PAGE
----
Despite the need to vigilantly regulate the public perception of his blackness, the new black hero cannot let white America forget that he is actually black. Smith and Obama seem to understand that the blackness of the new black hero gives him appeal. He offers something to the American imagination that the white hero cannot. He offers the opportunity for absolution. America’s enduring inability to fully incorporate and enfranchise its darker citizens has produced a national guilt that can only be assuaged the properly forgiving black man. Our first black hero, Martin Luther King Jr., offered this forgiveness; the nation now looks to the new black hero to provide contemporary relief to one of its basic psychic afflictions.
In narratives that have long-fascinated the American imagination, heroes of color sacrifice themselves so that white characters may live more freely, implicitly absolved of the original American sin of racial oppression. Countless Hollywood films and foundational works of American literature like The Last of the Mohicans, Moby Dick, The Adventures of Huckleberry Finn, and Uncle Tom’s Cabin play out this fantasy of the American imagination again and again.
Literary critic Leslie Fiedler remarks on this egoistic dream in his landmark work Love and Death in the American Novel: “[W]e find it easy to believe that our dark-skinned beloved will rescue us from the confusion and limitations of a society which excludes him. Certainly, our classic writers assure us that when we have been cut off or have cut ourselves off from the instinctive sources of life, he will receive us without rancor or the insult of forgiveness. He will fold us in his arms…he will comfort us.” Oddly, this old American fairy-tale is the compliment of King’s more celebrated vision of a nation united in the belief that “all men are created equal”. The new black hero fulfils both these dreams at once. He implicitly forgives America by offering to save it, and America lives up to its ideals by allowing him to be its savior.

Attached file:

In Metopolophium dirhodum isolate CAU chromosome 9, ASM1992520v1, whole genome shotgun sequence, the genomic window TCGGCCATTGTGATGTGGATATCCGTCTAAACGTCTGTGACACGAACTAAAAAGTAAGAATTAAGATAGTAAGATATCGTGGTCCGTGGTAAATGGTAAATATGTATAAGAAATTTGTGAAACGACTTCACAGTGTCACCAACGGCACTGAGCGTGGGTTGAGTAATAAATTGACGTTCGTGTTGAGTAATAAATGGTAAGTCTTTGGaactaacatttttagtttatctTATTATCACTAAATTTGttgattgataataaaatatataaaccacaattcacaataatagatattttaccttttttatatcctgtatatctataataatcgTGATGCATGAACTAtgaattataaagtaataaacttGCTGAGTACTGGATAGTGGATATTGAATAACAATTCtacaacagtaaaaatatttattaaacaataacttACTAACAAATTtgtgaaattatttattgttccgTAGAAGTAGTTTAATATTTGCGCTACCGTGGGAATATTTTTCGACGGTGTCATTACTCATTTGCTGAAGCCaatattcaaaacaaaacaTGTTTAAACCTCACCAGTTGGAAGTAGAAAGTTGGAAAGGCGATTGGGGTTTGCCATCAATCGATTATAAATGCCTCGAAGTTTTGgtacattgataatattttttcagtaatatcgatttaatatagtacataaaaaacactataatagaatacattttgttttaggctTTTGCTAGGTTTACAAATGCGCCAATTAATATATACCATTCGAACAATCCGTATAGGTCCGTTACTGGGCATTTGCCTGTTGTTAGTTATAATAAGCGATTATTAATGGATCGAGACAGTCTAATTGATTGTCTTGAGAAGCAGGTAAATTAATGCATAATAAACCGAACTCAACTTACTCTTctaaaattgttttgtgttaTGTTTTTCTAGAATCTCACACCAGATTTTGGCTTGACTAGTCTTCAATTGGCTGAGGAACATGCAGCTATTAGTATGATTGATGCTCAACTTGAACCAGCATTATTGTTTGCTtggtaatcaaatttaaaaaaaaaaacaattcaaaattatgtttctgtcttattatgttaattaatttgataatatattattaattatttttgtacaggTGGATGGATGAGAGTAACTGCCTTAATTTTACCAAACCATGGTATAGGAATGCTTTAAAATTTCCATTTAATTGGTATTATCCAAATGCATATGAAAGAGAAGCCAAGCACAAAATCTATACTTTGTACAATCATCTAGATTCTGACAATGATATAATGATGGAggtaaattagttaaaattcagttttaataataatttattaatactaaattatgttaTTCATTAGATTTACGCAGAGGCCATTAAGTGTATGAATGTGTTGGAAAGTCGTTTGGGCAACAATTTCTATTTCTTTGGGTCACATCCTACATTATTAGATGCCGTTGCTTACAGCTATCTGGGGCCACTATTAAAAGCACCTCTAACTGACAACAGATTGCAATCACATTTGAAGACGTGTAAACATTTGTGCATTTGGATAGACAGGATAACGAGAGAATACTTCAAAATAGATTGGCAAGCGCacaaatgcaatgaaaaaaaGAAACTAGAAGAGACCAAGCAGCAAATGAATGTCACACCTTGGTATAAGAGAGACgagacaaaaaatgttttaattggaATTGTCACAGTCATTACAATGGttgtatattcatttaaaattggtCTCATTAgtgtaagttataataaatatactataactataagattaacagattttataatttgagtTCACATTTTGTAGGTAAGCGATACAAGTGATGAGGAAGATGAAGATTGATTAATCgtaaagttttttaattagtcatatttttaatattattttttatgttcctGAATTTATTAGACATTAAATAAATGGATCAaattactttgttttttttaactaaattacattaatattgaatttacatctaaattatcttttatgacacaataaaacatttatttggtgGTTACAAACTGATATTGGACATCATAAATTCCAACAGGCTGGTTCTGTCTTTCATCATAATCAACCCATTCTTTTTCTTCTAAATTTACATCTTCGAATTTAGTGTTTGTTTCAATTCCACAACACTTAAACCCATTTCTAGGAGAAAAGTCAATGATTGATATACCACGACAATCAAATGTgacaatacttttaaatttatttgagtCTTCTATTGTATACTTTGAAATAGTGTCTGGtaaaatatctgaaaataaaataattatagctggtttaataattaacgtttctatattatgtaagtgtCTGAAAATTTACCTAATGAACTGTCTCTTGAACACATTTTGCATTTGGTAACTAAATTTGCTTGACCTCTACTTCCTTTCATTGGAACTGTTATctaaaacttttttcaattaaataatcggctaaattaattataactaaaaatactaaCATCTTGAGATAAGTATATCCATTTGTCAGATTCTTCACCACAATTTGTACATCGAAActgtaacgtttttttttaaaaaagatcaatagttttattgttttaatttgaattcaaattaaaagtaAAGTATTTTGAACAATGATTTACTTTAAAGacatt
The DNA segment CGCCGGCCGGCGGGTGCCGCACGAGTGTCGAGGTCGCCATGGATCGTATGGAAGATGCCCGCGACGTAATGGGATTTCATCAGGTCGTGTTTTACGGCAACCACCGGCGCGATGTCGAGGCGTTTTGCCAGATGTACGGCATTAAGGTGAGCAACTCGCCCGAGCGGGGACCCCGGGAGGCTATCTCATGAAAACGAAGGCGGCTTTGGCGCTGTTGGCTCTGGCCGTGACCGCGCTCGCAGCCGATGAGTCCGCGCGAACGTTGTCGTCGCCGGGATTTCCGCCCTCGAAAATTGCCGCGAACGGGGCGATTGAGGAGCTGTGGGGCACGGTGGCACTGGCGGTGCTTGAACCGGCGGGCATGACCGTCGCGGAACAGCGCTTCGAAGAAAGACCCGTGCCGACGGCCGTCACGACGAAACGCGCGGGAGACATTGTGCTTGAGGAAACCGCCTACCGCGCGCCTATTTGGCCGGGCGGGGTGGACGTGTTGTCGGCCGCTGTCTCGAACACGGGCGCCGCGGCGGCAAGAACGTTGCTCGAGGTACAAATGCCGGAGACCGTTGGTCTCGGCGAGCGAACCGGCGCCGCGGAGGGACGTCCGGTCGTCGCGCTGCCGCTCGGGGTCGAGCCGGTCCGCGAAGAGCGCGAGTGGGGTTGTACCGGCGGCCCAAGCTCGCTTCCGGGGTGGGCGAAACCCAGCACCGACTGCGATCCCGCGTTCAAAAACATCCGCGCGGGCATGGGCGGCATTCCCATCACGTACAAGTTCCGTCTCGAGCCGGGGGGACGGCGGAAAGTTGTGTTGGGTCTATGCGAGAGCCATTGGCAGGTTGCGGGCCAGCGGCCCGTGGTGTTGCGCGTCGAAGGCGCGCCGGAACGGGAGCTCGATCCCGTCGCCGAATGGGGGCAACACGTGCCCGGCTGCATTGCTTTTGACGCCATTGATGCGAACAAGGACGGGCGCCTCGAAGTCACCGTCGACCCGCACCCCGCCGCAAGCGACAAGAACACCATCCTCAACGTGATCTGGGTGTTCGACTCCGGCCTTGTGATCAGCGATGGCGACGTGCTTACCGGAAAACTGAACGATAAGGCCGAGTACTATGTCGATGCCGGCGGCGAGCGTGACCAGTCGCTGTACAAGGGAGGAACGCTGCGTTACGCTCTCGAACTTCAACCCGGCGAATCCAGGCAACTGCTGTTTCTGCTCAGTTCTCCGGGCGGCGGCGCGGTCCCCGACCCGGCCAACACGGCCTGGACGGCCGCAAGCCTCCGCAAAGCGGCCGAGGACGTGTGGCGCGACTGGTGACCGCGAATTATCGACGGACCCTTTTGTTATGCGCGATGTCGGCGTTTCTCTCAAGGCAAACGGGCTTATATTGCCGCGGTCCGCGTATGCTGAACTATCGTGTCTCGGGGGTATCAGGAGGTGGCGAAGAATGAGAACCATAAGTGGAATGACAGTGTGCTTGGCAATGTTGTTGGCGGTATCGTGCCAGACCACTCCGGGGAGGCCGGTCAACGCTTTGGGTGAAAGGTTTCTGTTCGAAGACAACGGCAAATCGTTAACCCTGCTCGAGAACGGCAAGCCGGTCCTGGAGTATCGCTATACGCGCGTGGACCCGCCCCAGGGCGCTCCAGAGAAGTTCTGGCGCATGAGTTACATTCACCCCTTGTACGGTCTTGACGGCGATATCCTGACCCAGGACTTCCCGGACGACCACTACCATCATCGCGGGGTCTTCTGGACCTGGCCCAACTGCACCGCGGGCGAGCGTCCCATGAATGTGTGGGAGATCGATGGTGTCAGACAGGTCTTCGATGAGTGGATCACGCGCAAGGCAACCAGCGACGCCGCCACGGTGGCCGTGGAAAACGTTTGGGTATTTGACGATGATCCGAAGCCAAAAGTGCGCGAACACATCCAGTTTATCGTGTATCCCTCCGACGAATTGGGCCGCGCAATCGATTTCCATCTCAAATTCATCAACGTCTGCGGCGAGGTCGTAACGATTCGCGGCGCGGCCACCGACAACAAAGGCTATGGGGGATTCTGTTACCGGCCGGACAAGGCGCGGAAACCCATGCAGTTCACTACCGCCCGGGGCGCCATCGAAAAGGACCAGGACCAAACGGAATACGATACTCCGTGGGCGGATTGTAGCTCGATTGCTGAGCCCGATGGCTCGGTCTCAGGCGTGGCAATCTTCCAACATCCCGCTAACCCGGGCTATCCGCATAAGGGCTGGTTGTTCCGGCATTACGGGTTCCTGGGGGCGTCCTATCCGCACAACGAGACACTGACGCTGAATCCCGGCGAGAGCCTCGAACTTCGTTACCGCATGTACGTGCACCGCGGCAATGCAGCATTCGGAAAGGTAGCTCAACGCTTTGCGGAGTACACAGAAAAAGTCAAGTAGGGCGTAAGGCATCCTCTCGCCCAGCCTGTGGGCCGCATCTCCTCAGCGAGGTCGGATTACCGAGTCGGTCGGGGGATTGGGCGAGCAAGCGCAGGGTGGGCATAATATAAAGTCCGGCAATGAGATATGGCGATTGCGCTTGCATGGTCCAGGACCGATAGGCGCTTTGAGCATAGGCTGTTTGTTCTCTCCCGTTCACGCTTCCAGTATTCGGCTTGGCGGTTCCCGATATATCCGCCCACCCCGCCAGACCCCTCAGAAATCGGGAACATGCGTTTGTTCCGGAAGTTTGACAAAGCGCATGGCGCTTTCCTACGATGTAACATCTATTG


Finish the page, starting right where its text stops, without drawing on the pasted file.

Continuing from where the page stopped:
As I am Legend draws to its close, Smith’s character dutifully sacrifices himself to ensure that humanity, reemerging in America, will flourish once more. After he is gone, the audience is reassured by scenes of a nascent multi-racial community coming to life in a pastoral Vermont village, replete with white steeple church and star-spangled banner. The tableau powerfully speaks to the longings of America’s desperately hopeful moment. Hollywood’s new black hero gives his life so that the nation may begin again as a “shining city on the hill” in the sinless Eden of New New England. It is a fantasy of America reborn: not without its darker races, but without the seemingly intractable divisions that Americans face in the real America, where Barack Obama now offers his own version of renewal.
Derik Smith lives with his wife and three children in Dubai where he teaches in the Department of Humanities and Social Sciences at Zayed University. Contact him at firstname.lastname@example.org.